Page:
NASAA Investment Adviser Report Highlights New Model Rules for CE and Policies and Procedures

The North American Securities Administrators Association (NASAA) recently released its annual report on the state-registered investment adviser industry and the related regulatory activities of state securities regulators.

NASAA’s 2021 Investment Adviser Section Annual Report includes an updated snapshot of the investment adviser population in the United States, an updated profile of the average state-registered investment adviser, and a recap of the work of the Investment Adviser Section over the past year. It also includes suggestions for compliance areas that state-registered investment advisers should consider in handling the remote working environments that have become common due to the COVID-19 pandemic.

“State securities regulators devote significant resources toward helping state-registered investment advisers, many of which are small- and mid-size businesses, better serve their clients by remaining in compliance with state securities law,” said Lisa A. Hopkins, NASAA President and West Virginia Senior Deputy Securities Commissioner, in announcing the release of NASAA’s annual investment adviser report.

Model rules to help advisers and their clients

In this year’s report, NASAA highlighted new model rules that states could implement to strengthen protections for investors and compliance by advisers.

IAR continuing education model rule

The Investment Adviser Representative Continuing Education Model Rule that NASAA members approved in November set parameters by which states can implement continuing education programs for investment adviser representatives (IARs) in their jurisdictions. Unlike other financial service professionals, IARs have not been subject to a continuing education requirement to maintain their licenses with state regulators but the model rule helps states close that gap, NASAA explained in its investment adviser report.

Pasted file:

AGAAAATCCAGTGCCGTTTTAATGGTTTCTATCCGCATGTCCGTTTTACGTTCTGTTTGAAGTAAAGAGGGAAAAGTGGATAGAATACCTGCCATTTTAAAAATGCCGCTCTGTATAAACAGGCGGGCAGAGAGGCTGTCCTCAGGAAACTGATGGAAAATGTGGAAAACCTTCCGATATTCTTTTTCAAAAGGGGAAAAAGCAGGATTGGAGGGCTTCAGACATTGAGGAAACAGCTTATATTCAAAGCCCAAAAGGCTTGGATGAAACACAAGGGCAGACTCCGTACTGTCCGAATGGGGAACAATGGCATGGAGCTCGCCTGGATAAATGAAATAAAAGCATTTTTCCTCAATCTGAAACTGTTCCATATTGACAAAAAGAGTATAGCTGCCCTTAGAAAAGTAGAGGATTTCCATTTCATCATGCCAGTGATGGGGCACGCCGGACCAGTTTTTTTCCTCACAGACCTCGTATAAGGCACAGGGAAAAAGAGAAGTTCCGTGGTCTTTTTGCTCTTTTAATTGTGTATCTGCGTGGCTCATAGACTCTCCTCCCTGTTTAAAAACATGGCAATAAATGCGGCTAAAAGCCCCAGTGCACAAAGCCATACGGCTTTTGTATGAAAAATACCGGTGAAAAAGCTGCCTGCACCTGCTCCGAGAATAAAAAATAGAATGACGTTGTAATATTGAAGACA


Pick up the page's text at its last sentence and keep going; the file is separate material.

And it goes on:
NASAA’s IAR continuing education model rule requires IARs to take 12 hours of continuing education annually and includes a products and practices component as well as an ethics component. The model rule is intended to be compatible with other continuing education programs.

“The model rule represents the culmination of years of work by state securities regulators and industry to develop a relevant and responsive continuing education program,” NASAA wrote in its report. “The collaboration between the public and private sectors is intended to promote heightened regulatory compliance while also helping IARs better serve their clients by remaining knowledgeable of current regulatory requirements and best practices.”

NASAA expects the CE program criteria, requirements, and application material to be complete and available by the end of the second quarter, according to an IAR continuing education update released in January. NASAA and Prometric planned to spend the first four months of 2021 standardizing the criteria under which potential IAR CE content providers, instructors, and courses will be approved.  

NASAA answers frequently asked questions about the model rule for continuing education for IARS on its website in the meantime.

IA written policies and procedures model rule

Like the continuing education model rule, NASAA members approved the Investment Adviser Policies and Procedures Model Rule and accompanying Compliance Grid in November. NASAA’s IA Policies and Procedures model rule requires investment advisers to establish, maintain, and enforce written policies and procedures tailored to their business model, accounting for the size of the firm, type(s) of services provided, and the number of locations.

The model rule is meant to facilitate compliance with state securities laws, rules, and regulations. “Enhanced investment adviser compliance inures to the benefit of investors, regulators, and advisers themselves,” NASAA wrote in its investment adviser report.

The Compliance Grid that accompanies the model rule addresses common compliance and supervision issues that should be considered in the creation of policies and procedures, NASAA explained. “Ultimately, an enhanced culture of investment adviser regulatory compliance minimizes the effects of conflicts and other risks unique to investment advisers; minimizing the effects of these conflicts and risks serves to protect the investing public,” it wrote.

NASAA intended for the model rule to align with the Securities and Exchange Commission (SEC) Rule 17 CFR 275.206(4)-7 (SEC Rule 206(4)-7), thereby “enhancing uniformity with federal investment adviser regulatory standards on the topic.” Like SEC Rule 206(4)-7, the model rule stops short of identifying specific topics that firms must address in their compliance and supervision policies and procedures. Instead, it requires advisers “to identify their own unique conflicts and risk exposures” and to design their policies and procedures accordingly.

“The Model Rule coupled with the Compliance Grid establish regulatory expectations for registrants, create a blueprint for examiners to follow in reviewing policies and procedures, encourage uniformity with SEC standards on the topic, and further the goal of identifying and minimizing conflicts and risks to the investors that we all serve,” NASAA summarized.

Guidance for maintaining compliance during the COVID-19 pandemic